Clearing out the notebook with one undeniable fact: A no-hitter is a no-hitter

If it’s Friday, and I’m pretty sure it is, time for Little Things That Should Be Bigger Things But Aren’t.

There’s been some debate – not recently but in the not too distant past and I’m just getting around to paying close attention to it – about what actually constitutes a no-hitter in baseball.

It has to do with this abomination that is two seven-inning games in doubleheaders and whether or non a no-hitter in one of them should “count.”

Of course they should.

If the poobahs who run the sport determine in their infinite wisdom that a game shall be seven innings long and a pitcher in one of those games doesn’t allow a hit, he should be credited with a no-hitter.

It’s not his fault that the game was bastardized by changing its length – it made sense last season, it makes no sense this season, I don’t think – and why should he not get due credit?

Sure, it’s unique and not traditional and done under odd circumstances that have changed the very makeup of some games.

But there’s an easy way to differentiate, if you feel they must.

It’s not like baseball is unfamiliar with asterisks or some other denotation to set some “records” apart from others.

So how’s this work in the all-time record book:

NO HITTERS

x-Smith (Toronto vs. Boston, May 22, 2021).

x-Denotes seven inning complete game.

Works for me. If a game is seven innings, and I honestly don’t think they should be this season, and a guy throws a complete game no-hitter, I cannot imagine why it would not be recognized in some fashion.

End o’ rant.

I know nothing much about computers and even less about websites but I do know what I don’t know and I were to be, say, put in charge of developing the single most important website that, for instance, a province ever had to develop, I think I’d (a) enlist the aid of very smart businesses and (b) test the dang thing before putting it out for public consumption.

There’s basically a half dozen submissions for Ye Olde Mailbag in there at the moment. Not a huge surprise because you’ve been a bit slow of late but there’s no reason not to fill it up today, right?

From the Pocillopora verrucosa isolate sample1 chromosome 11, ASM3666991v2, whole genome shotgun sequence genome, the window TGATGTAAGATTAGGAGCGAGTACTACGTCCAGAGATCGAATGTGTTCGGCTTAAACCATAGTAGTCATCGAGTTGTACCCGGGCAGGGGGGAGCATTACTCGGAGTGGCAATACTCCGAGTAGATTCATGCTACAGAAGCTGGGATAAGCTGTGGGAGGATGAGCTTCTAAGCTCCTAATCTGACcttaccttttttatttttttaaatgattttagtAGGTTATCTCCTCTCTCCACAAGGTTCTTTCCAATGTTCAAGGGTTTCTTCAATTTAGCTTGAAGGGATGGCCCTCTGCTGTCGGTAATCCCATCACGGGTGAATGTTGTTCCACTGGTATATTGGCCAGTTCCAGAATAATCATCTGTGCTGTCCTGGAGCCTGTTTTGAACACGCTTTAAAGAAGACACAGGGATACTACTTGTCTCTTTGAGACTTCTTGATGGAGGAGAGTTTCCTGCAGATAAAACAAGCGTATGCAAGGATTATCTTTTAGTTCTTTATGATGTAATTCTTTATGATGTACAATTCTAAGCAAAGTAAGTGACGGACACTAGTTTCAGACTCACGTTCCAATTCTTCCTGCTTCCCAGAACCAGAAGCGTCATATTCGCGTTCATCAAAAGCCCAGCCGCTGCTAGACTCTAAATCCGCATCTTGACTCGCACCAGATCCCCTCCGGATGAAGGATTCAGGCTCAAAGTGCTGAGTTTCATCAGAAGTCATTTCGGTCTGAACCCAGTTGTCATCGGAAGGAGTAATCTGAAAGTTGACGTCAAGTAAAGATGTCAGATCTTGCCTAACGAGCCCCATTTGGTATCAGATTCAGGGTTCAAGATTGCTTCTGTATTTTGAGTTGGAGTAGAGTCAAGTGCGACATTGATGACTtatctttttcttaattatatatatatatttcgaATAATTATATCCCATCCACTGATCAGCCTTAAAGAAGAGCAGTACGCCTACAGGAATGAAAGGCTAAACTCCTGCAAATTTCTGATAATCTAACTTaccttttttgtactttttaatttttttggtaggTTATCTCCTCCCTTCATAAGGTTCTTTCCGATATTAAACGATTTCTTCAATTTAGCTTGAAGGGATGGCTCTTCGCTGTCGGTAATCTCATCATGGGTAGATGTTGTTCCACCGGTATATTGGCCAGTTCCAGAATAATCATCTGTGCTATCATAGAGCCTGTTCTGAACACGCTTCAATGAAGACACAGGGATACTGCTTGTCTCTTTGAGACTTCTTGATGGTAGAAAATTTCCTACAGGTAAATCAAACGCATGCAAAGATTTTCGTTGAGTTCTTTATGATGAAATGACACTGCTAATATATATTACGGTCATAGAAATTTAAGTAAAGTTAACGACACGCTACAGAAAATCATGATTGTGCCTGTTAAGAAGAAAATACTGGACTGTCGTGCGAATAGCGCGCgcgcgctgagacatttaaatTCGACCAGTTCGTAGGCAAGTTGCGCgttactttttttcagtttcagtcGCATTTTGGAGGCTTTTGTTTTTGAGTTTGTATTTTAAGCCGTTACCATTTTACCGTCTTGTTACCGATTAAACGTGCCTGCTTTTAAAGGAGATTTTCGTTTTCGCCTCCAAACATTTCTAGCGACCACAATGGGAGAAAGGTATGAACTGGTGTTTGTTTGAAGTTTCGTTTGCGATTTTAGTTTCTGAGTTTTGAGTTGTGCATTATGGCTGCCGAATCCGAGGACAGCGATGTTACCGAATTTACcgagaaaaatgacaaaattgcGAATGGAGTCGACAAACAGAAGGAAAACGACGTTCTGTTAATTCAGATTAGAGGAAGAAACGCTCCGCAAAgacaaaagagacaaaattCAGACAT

Just click on askdoug@thestar.ca and start typing, okay?

With the Raptors going to finish below .500 for the first time in almost a decade, I fear one of the biggest impacts is going to be on the chance any of them have to be honoured in any end-of-season NBA awards balloting.

There really are only two guys in any kind of serious consideration: Fred VanVleet and OG Anunobyy. They should absolutely be in the conversation for spots on one of the all-defensive teams but I wonder if voters will look at the team’s records and summarily disregard that possibility.

I don’t think the voters, of which I am one, should, especially not in this year when things have been so topsy-turvy but if it comes down to a razor thin margin between this guy and that guy, a team’s record and it’s overall defensive rating is going to be a factor.

And right now, that’s factor weighing against both of the Toronto players.

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So I see that charges have been laid against the Tillsonburg golf course that opened last weekend in clear defiance of pandemic closing regulations.

Now, the idea of closing parks and tennis courts and golf courses was utterly ridiculous and tone deaf and anti-science and reactionary and senseless and entirely predictable from the crowd down at Queen’s Park.

I have not yet read one logical explanation for why Ford and his buddies would absolutely reject scientific evidence that outside activity – with the correct social distancing measures, of course – is needed now and should not be banned.

It was, and is, an idiotic move.

That said, the folks at the golf course had to be charged. It was blatantly thumbing their nose at a law – a ridiculous, bad law, mind you – and there needs to be repercussions for it.

Now, we’ll see what the courts do with the charge and what penalties can or should be levelled but this step was, sadly, necessary.

And I say sadly because the only reason it’s gotten to this point is because a failure of leadership – or commonsense – at Queen’s Park.

Most of you know the affinity I have for old heads on sports teams.

In almost every situation, you need a 10-, 11-, 12-year veteran or two around to help great young talent learn what it takes to win and win big.

Nothing beats accrued wisdom and calm and even if those 30-somethings may have lost a step or two, they more than make up for it with their smarts.

And even with my minimal interest in or knowledge of the pucks, I think the presence of the Thornton and Spezza dudes might be the best thing management’s done over the last year or two.

Those are guys who win, know how to win and can bring youngsters by the strength of their personalities and history.

And since the local squad hasn’t won a single solitary playoff series in about a billion years, they might just be the guys to push them over the top when they’re about to fold in the first round. Again.

We, as they say, shall see.

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